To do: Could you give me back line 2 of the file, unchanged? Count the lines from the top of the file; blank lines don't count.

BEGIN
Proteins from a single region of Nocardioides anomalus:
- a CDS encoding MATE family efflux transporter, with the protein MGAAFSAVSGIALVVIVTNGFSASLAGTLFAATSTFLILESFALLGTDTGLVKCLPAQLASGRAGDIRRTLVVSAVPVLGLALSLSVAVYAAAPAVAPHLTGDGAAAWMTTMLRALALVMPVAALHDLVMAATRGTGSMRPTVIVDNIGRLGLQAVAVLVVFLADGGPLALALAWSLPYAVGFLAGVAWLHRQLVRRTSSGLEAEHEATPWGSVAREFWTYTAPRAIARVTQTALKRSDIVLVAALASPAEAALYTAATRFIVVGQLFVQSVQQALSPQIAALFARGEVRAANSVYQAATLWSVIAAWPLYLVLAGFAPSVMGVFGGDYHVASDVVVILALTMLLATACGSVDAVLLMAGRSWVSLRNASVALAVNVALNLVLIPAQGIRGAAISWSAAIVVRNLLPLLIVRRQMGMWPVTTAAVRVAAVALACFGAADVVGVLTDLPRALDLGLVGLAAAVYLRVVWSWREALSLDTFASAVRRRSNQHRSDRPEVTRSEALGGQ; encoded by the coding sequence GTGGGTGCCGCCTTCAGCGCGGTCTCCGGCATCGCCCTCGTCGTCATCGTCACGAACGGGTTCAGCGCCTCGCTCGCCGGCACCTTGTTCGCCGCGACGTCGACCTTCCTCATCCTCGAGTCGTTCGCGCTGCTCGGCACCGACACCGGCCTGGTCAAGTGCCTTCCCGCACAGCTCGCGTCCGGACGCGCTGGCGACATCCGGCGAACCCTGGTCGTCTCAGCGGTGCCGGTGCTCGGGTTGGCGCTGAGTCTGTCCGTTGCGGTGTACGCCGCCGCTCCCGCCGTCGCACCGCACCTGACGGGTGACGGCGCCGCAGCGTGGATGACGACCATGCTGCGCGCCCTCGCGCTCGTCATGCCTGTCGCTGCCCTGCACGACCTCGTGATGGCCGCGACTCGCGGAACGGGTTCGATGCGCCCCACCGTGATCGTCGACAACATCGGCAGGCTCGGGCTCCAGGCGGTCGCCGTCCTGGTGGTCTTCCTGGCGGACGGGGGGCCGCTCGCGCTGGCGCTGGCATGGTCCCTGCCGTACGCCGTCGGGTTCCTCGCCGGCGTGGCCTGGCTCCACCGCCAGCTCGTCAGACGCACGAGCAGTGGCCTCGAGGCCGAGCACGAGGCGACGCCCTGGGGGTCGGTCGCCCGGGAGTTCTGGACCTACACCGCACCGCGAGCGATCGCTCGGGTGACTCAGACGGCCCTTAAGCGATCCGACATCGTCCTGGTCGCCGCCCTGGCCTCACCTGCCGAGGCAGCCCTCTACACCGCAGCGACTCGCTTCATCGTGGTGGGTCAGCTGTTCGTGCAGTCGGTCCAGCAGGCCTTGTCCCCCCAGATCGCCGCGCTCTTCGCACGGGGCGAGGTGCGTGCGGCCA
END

- a CDS encoding MATE family efflux transporter, with the protein MGAAFSAVSGIALVVIVTNGFSASLAGTLFAATSTFLILESFALLGTDTGLVKCLPAQLASGRAGDIRRTLVVSAVPVLGLALSLSVAVYAAAPAVAPHLTGDGAAAWMTTMLRALALVMPVAALHDLVMAATRGTGSMRPTVIVDNIGRLGLQAVAVLVVFLADGGPLALALAWSLPYAVGFLAGVAWLHRQLVRRTSSGLEAEHEATPWGSVAREFWTYTAPRAIARVTQTALKRSDIVLVAALASPAEAALYTAATRFIVVGQLFVQSVQQALSPQIAALFARGEVRAANSVYQAATLWSVIAAWPLYLVLAGFAPSVMGVFGGDYHVASDVVVILALTMLLATACGSVDAVLLMAGRSWVSLRNASVALAVNVALNLVLIPAQGIRGAAISWSAAIVVRNLLPLLIVRRQMGMWPVTTAAVRVAAVALACFGAADVVGVLTDLPRALDLGLVGLAAAVYLRVVWSWREALSLDTFASAVRRRSNQHRSDRPEVTRSEALGGQ; encoded by the coding sequence GTGGGTGCCGCCTTCAGCGCGGTCTCCGGCATCGCCCTCGTCGTCATCGTCACGAACGGGTTCAGCGCCTCGCTCGCCGGCACCTTGTTCGCCGCGACGTCGACCTTCCTCATCCTCGAGTCGTTCGCGCTGCTCGGCACCGACACCGGCCTGGTCAAGTGCCTTCCCGCACAGCTCGCGTCCGGACGCGCTGGCGACATCCGGCGAACCCTGGTCGTCTCAGCGGTGCCGGTGCTCGGGTTGGCGCTGAGTCTGTCCGTTGCGGTGTACGCCGCCGCTCCCGCCGTCGCACCGCACCTGACGGGTGACGGCGCCGCAGCGTGGATGACGACCATGCTGCGCGCCCTCGCGCTCGTCATGCCTGTCGCTGCCCTGCACGACCTCGTGATGGCCGCGACTCGCGGAACGGGTTCGATGCGCCCCACCGTGATCGTCGACAACATCGGCAGGCTCGGGCTCCAGGCGGTCGCCGTCCTGGTGGTCTTCCTGGCGGACGGGGGGCCGCTCGCGCTGGCGCTGGCATGGTCCCTGCCGTACGCCGTCGGGTTCCTCGCCGGCGTGGCCTGGCTCCACCGCCAGCTCGTCAGACGCACGAGCAGTGGCCTCGAGGCCGAGCACGAGGCGACGCCCTGGGGGTCGGTCGCCCGGGAGTTCTGGACCTACACCGCACCGCGAGCGATCGCTCGGGTGACTCAGACGGCCCTTAAGCGATCCGACATCGTCCTGGTCGCCGCCCTGGCCTCACCTGCCGAGGCAGCCCTCTACACCGCAGCGACTCGCTTCATCGTGGTGGGTCAGCTGTTCGTGCAGTCGGTCCAGCAGGCCTTGTCCCCCCAGATCGCCGCGCTCTTCGCACGGGGCGAGGTGCGTGCGGCCA